Soldier Songs and Love Songs eBook

This eBook from the Gutenberg Project consists of approximately 25 pages of information about Soldier Songs and Love Songs.

In vain, in farther climes,
  Athwart the sweeping sea,
We seek, in other times,
  The heaven we’ve lost in thee. 
O lily land of France,
  Farewell!  Farewell, Paris! 
Farewell to Life’s romance! 
  Welcome the sounding sea!

THE THREE P’S.

THE PRATIE, THE PIG AND POTEEN.

    ’Tis daily this baste
    Will prosade to the fayste,
The best that Ould Oireland has seen;
    The P’s are but three,
    But they’re plenty for me,—­
The Pratie, the Pig, the Poteen.

    The Pratie, in place,
    Has an iligant face,
That my mouth opens wide to let in,
    But, like Widow Machree,
    He’s so glad to see me,
That he laughs himself out of his shkin. 
    He’s so round and so square,
    As he laughs at me there,
That he looks loike my brother, I ween;
    Then I put him to cool
    On the top of a shtool,
Till I take a wee drop of Poteen. 
    Then I put him to cool
    On the top of a shtool,
Till I take a wee drop of Poteen.

But gourmands, ahoy! 
    The Pig is the Boy! 
Indade he’s the girl to my taste;
    The form is so nate,
    The lip is so swate,
That I kape her quite close to my waist. 
    But no cannibal I,
    When I look in her eye,
The loikes to my sister is seen;
    So I piously pause
    In the work of my jaws,
Till I take a wee drop of Poteen.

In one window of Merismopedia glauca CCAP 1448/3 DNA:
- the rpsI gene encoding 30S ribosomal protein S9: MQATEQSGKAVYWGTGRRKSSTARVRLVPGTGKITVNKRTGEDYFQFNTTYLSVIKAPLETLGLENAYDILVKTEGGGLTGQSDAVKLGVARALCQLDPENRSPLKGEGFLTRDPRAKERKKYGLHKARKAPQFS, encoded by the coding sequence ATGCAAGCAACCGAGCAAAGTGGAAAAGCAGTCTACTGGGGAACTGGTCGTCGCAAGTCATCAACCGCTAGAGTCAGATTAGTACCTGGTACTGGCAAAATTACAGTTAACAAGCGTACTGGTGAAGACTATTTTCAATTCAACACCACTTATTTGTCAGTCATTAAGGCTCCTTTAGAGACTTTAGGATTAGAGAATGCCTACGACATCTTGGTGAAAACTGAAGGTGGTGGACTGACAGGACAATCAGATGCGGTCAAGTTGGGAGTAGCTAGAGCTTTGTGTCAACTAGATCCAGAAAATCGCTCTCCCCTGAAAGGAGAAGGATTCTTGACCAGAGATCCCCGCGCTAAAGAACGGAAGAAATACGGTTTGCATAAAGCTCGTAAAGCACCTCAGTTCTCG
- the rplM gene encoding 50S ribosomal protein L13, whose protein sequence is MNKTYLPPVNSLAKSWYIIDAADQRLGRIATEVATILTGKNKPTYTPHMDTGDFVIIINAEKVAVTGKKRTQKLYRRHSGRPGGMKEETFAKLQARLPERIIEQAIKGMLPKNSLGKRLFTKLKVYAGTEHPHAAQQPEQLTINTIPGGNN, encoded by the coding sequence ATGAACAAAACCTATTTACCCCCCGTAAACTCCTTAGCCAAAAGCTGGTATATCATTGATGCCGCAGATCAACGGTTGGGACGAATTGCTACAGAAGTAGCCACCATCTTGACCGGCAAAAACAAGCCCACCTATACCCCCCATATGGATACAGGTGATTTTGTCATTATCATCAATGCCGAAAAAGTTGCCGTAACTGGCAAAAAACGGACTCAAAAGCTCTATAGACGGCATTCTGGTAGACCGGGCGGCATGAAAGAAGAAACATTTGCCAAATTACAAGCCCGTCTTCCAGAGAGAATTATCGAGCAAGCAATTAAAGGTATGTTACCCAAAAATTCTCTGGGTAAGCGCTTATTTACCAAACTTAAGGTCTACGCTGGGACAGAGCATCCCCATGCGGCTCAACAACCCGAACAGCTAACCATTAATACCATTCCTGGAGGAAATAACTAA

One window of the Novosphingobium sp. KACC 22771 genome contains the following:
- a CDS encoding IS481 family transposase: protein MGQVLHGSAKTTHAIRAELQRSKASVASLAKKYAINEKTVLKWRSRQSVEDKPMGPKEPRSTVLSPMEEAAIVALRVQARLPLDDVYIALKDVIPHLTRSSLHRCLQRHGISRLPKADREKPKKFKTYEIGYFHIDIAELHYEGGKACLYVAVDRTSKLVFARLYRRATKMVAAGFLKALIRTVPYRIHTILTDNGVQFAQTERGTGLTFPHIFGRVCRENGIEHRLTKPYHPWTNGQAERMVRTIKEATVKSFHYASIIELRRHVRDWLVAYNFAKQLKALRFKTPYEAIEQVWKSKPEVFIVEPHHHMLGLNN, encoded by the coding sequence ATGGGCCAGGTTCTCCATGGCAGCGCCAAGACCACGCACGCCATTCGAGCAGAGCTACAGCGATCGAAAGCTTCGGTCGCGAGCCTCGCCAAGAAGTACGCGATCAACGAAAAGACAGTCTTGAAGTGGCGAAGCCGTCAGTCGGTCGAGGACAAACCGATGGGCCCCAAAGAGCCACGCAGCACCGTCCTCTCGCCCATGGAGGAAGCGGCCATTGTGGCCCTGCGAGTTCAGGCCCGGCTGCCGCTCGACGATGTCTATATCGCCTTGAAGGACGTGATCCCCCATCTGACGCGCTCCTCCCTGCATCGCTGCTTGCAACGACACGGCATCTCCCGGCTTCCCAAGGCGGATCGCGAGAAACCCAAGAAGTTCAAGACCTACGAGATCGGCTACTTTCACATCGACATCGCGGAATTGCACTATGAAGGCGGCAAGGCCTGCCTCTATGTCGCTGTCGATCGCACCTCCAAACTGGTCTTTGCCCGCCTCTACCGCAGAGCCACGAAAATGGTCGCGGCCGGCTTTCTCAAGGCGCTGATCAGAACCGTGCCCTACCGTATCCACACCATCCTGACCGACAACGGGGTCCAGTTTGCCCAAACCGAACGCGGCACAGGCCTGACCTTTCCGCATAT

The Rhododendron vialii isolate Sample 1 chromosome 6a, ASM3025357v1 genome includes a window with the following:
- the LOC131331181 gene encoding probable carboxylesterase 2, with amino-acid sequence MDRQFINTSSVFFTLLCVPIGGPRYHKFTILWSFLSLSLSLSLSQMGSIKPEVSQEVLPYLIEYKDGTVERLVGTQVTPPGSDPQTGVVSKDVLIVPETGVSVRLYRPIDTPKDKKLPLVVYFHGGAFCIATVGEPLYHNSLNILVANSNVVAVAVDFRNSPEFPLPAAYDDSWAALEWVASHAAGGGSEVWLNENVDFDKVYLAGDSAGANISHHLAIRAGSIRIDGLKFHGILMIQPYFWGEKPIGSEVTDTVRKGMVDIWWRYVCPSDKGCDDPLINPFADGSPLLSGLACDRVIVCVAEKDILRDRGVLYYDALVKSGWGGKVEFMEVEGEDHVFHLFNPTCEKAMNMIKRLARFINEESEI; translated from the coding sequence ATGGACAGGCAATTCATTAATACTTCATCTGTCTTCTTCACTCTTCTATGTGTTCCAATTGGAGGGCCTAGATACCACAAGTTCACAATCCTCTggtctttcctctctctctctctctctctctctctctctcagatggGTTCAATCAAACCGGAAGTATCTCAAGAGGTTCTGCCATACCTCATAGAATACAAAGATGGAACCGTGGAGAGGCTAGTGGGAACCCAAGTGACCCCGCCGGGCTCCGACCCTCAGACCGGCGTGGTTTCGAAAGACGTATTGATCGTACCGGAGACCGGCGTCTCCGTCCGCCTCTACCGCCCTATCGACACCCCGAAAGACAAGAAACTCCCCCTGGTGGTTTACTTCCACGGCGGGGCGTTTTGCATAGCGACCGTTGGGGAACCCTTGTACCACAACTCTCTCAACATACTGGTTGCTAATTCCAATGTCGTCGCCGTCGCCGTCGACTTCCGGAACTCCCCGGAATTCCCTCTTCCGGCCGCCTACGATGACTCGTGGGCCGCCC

So I piously pause
    In the work of my jaws,
Till I take a wee drop of Poteen.

    Lave the Pratie to cool
    On the top of the shtool,
While we master this question of shtate,
    Shall I ate?  Shall I swig? 
    Musht Poteen or the Pig
Be the first or the last on my plate? 
    Now my grandfather’s ghost
    Appears at this post,
So solemn, so awful in mien,
    To assist and debate
    This question of shtate
On the subject of Pork and Poteen.

So he called for his mug,
    And I gave him the jug,
Which he placed at his delicate mouth,
    And he drank it all down,
    Down, down, Derry down,
He had such a terrible drouth. 
    Then, with jug held on high,
    And Poteen in his eye,
He says—­this good ghost says to me: 
    “Hist!  Hist!  Patrick, hist! 
    And hould ye your whist
While I shpake out this Scripture to thee.

    ’Tis Hibernian Law
    That, for Oireland’s ould jaw,
If, at pig-faystes, you ate, shpake or swig,
    If you have a great mind,
    You surely will find
The Poteen’s the best part of the Pig. 
    ’Tis Hibernian Law
    That, for Oireland’s ould jaw,
If, at pig-faystes, you ate, shpake or swig,
    If you have a great mind,
    You surely will find
The Poteen’s the best part of the Pig.”

Copyrights
Project Gutenberg
Soldier Songs and Love Songs from Project Gutenberg. Public domain.
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